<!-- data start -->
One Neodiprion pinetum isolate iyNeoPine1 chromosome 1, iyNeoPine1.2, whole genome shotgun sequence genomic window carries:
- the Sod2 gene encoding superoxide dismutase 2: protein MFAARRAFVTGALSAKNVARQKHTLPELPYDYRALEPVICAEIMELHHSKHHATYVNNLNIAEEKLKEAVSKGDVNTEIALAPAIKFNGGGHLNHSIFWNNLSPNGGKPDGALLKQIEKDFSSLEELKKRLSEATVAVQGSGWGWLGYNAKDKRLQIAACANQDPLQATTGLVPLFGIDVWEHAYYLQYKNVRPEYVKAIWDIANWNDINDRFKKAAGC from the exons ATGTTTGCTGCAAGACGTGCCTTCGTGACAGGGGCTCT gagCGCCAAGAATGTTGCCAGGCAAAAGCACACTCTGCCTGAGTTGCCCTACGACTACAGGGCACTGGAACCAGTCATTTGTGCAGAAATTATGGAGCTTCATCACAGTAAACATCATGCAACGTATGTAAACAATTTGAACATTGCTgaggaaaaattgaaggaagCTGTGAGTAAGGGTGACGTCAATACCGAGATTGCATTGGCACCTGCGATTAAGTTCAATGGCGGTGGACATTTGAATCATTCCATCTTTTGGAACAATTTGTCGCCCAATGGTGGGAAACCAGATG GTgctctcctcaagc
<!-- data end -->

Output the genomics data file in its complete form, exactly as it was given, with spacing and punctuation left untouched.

One Neodiprion pinetum isolate iyNeoPine1 chromosome 1, iyNeoPine1.2, whole genome shotgun sequence genomic window carries:
- the Sod2 gene encoding superoxide dismutase 2: protein MFAARRAFVTGALSAKNVARQKHTLPELPYDYRALEPVICAEIMELHHSKHHATYVNNLNIAEEKLKEAVSKGDVNTEIALAPAIKFNGGGHLNHSIFWNNLSPNGGKPDGALLKQIEKDFSSLEELKKRLSEATVAVQGSGWGWLGYNAKDKRLQIAACANQDPLQATTGLVPLFGIDVWEHAYYLQYKNVRPEYVKAIWDIANWNDINDRFKKAAGC from the exons ATGTTTGCTGCAAGACGTGCCTTCGTGACAGGGGCTCT gagCGCCAAGAATGTTGCCAGGCAAAAGCACACTCTGCCTGAGTTGCCCTACGACTACAGGGCACTGGAACCAGTCATTTGTGCAGAAATTATGGAGCTTCATCACAGTAAACATCATGCAACGTATGTAAACAATTTGAACATTGCTgaggaaaaattgaaggaagCTGTGAGTAAGGGTGACGTCAATACCGAGATTGCATTGGCACCTGCGATTAAGTTCAATGGCGGTGGACATTTGAATCATTCCATCTTTTGGAACAATTTGTCGCCCAATGGTGGGAAACCAGATG GTgctctcctcaagc